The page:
By Anna
My family and I live just outside of Boston and, as usual, my husband and I took our daughters Alex (7) and Eliza (3) to cheer for the marathon runners at mile 24. We went home at 2:00 p.m. for a much-needed nap and, lucky for all of us, both girls were resting safely in their beds when the bombs exploded less than an hour later and the city was changed forever.
Four days later, on one of the first gorgeous days of spring, most of the city was in lockdown, as authorities searched for the second suspect and we were urged to stay at home. We stayed inside most of the day, but finally ventured just outside to our small, fenced-in patio. The girls ran their fingers through the new “spring sand”, which we’d recently poured into the sand table after a very long winter. They mixed concoctions merging mounds of sand with earth and dried rhododendron leaves in old Tupperware containers that no longer had matching lids.
In that moment, I knew that one of my critical responsibilities as Mom was to shield my girls as much as possible from the tragedy unfolding all around us, from the terror evolving less than five miles away. The best thing I could do was continue our own version of “normal”. So, against the soundtrack of constant sirens and in the midst of my own uncertainty and fear, we played.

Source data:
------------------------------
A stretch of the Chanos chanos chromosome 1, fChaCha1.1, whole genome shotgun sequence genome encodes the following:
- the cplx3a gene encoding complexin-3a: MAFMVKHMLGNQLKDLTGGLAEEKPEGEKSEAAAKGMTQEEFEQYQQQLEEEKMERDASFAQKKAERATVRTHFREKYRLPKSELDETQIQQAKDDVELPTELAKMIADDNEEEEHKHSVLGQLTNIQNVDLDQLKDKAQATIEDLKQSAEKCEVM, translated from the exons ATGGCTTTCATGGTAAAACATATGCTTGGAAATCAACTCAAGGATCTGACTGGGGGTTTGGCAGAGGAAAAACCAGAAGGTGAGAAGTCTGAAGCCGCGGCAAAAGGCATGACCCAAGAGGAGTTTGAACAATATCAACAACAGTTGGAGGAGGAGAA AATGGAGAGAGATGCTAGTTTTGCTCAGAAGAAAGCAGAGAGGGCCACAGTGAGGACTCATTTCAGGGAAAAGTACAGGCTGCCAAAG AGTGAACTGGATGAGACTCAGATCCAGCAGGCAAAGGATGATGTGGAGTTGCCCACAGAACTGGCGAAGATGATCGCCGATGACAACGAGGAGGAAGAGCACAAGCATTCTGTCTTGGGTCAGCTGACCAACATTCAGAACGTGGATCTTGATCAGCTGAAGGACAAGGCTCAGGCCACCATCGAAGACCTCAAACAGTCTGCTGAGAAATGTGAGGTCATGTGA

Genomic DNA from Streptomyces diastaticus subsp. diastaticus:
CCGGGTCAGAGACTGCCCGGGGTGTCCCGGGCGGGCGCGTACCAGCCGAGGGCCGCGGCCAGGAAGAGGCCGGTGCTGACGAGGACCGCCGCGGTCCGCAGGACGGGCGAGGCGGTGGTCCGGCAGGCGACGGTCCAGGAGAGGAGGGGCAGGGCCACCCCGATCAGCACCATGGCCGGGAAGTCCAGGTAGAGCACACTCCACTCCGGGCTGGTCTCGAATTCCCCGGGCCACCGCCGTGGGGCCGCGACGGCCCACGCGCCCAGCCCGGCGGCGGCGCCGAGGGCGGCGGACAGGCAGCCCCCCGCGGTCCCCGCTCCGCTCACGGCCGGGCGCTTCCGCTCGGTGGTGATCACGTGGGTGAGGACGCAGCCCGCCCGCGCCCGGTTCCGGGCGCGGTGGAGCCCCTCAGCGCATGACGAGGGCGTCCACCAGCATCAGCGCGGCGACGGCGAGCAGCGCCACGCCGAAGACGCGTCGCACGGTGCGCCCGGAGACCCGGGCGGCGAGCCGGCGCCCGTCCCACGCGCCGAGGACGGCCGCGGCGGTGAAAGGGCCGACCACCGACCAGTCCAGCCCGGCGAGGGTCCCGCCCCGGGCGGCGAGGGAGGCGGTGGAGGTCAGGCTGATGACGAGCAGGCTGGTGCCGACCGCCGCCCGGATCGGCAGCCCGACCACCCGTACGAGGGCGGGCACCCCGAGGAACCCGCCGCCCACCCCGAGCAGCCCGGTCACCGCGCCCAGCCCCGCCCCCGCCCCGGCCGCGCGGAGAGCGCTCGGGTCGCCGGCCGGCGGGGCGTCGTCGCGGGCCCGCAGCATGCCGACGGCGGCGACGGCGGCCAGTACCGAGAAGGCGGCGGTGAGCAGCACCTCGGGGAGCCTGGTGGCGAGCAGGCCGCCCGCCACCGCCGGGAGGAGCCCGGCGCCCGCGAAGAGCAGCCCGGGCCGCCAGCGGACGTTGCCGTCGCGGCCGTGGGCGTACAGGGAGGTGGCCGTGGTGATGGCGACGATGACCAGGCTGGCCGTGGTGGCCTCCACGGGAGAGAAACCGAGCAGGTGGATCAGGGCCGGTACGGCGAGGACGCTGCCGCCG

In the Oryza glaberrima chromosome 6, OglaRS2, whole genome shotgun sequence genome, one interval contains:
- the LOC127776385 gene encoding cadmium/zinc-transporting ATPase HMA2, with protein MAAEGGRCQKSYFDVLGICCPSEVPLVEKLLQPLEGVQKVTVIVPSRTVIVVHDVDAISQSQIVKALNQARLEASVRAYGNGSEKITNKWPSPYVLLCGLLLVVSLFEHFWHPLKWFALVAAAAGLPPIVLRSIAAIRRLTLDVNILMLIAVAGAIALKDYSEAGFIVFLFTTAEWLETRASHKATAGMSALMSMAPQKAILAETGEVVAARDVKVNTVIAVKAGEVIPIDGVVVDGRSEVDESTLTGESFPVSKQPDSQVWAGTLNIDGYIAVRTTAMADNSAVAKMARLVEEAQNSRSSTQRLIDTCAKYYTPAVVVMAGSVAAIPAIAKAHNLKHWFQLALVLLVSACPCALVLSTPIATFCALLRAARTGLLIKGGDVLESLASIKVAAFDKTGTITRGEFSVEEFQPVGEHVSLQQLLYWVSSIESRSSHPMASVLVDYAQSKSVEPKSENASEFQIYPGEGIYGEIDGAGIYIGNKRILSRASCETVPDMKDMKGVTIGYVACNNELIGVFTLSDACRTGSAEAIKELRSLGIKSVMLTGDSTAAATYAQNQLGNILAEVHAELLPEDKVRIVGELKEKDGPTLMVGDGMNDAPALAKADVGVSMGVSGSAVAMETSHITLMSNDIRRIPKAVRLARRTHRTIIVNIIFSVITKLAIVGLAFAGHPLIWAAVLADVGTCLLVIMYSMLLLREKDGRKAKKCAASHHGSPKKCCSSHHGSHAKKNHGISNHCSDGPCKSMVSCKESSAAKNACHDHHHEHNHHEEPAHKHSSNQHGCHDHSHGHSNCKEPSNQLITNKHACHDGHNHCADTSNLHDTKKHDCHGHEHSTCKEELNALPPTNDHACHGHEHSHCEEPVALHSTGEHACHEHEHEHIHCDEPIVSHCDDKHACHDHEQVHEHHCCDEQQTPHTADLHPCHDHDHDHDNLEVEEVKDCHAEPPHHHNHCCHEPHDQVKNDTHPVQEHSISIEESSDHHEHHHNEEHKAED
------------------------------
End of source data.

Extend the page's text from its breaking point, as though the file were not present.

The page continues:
Eliza brought me ice cream cones made of earth and Alex offered me the chance to mix my own milkshake. As I ran my fingers through the sand and felt the cool grains sliding under and over my hands like liquid, I was suddenly my 6-year-old self. I was anxious about something with that sick feeling in my stomach – perhaps the realization that most of my life was out of my control. I was standing barefoot on mossy earth in the shaded space between a wooden shed and my backyard fence. I crouched down and picked up smooth rocks one at a time, collecting them into a pile and sticking twigs into the gaps in my mountain. Gradually, without my full realization, the uneasy feeling left my stomach, the butterflies slowed their panicked flurry, and I was free.
Then, Alex began shrieking with delight and I was back on our patio, a mom with two young girls of my own. These girls were now sitting in their underpants in the sand table. They filled the space completely, laughing, making faces, and pouring sand all over each other at their own tiny beach.

I laughed too, for the first time in what felt like weeks, and wished the table was big enough for me. On that day, one of the most terrifying days of my life, and numerous times since, Alex and Eliza have reminded me that play is often the best solace we can offer and the most comforting gift we can receive.

play = comfort